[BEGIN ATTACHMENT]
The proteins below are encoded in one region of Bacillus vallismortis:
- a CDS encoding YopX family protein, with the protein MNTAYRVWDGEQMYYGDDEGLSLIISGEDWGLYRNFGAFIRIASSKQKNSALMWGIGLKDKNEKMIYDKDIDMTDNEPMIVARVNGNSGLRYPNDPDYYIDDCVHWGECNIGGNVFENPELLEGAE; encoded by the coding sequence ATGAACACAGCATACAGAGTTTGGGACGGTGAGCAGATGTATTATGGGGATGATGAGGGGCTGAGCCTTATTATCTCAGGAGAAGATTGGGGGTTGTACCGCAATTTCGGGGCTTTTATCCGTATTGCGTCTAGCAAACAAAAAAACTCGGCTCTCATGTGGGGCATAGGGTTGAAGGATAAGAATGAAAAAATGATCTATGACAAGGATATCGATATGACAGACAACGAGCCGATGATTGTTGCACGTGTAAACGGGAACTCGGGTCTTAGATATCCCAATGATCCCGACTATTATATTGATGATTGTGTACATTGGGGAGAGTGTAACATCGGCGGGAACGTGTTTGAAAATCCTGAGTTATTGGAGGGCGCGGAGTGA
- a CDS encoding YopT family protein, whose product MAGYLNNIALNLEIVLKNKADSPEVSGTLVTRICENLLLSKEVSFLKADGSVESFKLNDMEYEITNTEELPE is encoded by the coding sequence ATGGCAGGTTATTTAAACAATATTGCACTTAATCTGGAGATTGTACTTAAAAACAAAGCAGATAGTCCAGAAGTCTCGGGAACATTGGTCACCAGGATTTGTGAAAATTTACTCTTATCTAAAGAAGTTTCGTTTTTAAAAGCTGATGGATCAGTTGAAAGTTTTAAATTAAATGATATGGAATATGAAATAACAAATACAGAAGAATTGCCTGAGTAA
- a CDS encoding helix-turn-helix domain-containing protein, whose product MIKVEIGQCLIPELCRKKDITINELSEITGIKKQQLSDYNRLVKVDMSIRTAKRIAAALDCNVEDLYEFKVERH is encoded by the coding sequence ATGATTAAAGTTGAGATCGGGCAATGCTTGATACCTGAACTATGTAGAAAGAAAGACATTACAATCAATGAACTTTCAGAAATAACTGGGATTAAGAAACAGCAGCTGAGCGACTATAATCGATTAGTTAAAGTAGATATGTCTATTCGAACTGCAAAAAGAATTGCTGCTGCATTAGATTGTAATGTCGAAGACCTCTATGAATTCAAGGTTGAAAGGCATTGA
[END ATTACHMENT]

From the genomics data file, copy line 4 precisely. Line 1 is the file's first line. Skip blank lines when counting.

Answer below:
- a CDS encoding helix-turn-helix domain-containing protein, whose product MIKVEIGQCLIPELCRKKDITINELSEITGIKKQQLSDYNRLVKVDMSIRTAKRIAAALDCNVEDLYEFKVERH is encoded by the coding sequence ATGATTAAAGTTGAGATCGGGCAATGCTTGATACCTGAACTATGTAGAAAGAAAGACATTACAATCAATGAACTTTCAGAAATAACTGGGATTAAGAAACAGCAGCTGAGCGACTATAATCGATTAGTTAAAGTAGATATGTCTATTCGAACTGCAAAAAGAATTGCTGCTGCATTAGATTGTAATGTCGAAGACCTCTATGAATTCAAGGTTGAAAGGCATTGA